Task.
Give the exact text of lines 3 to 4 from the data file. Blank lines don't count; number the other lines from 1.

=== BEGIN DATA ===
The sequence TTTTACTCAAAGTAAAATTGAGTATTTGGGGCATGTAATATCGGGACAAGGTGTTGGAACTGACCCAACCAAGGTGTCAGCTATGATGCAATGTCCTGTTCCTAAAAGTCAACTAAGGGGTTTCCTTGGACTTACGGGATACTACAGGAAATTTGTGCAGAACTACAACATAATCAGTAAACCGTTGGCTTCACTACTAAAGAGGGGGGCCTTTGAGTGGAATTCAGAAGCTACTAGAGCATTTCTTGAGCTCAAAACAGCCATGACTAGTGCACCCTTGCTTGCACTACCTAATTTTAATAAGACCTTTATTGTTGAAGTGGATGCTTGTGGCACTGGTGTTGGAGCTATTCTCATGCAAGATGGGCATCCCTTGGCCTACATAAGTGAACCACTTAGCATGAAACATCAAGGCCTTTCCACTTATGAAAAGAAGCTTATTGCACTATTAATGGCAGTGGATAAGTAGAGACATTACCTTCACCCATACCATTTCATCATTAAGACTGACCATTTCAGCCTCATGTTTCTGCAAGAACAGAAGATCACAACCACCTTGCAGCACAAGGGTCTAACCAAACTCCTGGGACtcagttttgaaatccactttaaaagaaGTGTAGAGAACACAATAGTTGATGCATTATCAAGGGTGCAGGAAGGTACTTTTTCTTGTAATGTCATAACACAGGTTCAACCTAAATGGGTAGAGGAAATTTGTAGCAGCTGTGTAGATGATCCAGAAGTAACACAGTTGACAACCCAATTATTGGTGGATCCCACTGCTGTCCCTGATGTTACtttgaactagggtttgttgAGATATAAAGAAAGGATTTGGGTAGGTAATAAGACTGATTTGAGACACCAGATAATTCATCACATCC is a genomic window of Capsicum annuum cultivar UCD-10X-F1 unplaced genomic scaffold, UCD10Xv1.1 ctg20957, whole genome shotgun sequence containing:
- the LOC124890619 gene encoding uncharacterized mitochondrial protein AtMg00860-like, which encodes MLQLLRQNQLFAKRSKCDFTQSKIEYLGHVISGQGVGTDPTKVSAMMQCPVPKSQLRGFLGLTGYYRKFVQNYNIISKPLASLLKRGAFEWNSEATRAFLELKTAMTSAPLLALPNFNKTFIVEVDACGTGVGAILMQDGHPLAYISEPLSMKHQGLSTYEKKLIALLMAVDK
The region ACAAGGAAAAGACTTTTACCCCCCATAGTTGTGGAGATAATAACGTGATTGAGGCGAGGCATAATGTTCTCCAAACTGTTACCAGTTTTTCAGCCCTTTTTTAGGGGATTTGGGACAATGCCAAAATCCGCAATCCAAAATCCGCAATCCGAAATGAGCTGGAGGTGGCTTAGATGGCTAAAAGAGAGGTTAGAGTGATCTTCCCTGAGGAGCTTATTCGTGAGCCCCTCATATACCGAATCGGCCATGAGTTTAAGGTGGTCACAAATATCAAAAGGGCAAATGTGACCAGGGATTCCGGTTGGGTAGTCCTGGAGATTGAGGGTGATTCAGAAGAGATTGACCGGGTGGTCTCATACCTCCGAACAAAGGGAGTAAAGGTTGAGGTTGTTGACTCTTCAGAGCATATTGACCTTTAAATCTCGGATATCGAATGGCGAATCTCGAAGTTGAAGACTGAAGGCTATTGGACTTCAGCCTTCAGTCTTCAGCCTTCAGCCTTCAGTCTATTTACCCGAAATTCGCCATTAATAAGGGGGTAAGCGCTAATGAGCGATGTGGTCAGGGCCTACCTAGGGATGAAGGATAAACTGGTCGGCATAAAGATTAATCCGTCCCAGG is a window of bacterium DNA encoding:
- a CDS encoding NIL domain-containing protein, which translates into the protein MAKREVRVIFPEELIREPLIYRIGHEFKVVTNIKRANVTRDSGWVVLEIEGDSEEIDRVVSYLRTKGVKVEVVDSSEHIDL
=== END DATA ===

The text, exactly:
The region ACAAGGAAAAGACTTTTACCCCCCATAGTTGTGGAGATAATAACGTGATTGAGGCGAGGCATAATGTTCTCCAAACTGTTACCAGTTTTTCAGCCCTTTTTTAGGGGATTTGGGACAATGCCAAAATCCGCAATCCAAAATCCGCAATCCGAAATGAGCTGGAGGTGGCTTAGATGGCTAAAAGAGAGGTTAGAGTGATCTTCCCTGAGGAGCTTATTCGTGAGCCCCTCATATACCGAATCGGCCATGAGTTTAAGGTGGTCACAAATATCAAAAGGGCAAATGTGACCAGGGATTCCGGTTGGGTAGTCCTGGAGATTGAGGGTGATTCAGAAGAGATTGACCGGGTGGTCTCATACCTCCGAACAAAGGGAGTAAAGGTTGAGGTTGTTGACTCTTCAGAGCATATTGACCTTTAAATCTCGGATATCGAATGGCGAATCTCGAAGTTGAAGACTGAAGGCTATTGGACTTCAGCCTTCAGTCTTCAGCCTTCAGCCTTCAGTCTATTTACCCGAAATTCGCCATTAATAAGGGGGTAAGCGCTAATGAGCGATGTGGTCAGGGCCTACCTAGGGATGAAGGATAAACTGGTCGGCATAAAGATTAATCCGTCCCAGG is a window of bacterium DNA encoding:
- a CDS encoding NIL domain-containing protein, which translates into the protein MAKREVRVIFPEELIREPLIYRIGHEFKVVTNIKRANVTRDSGWVVLEIEGDSEEIDRVVSYLRTKGVKVEVVDSSEHIDL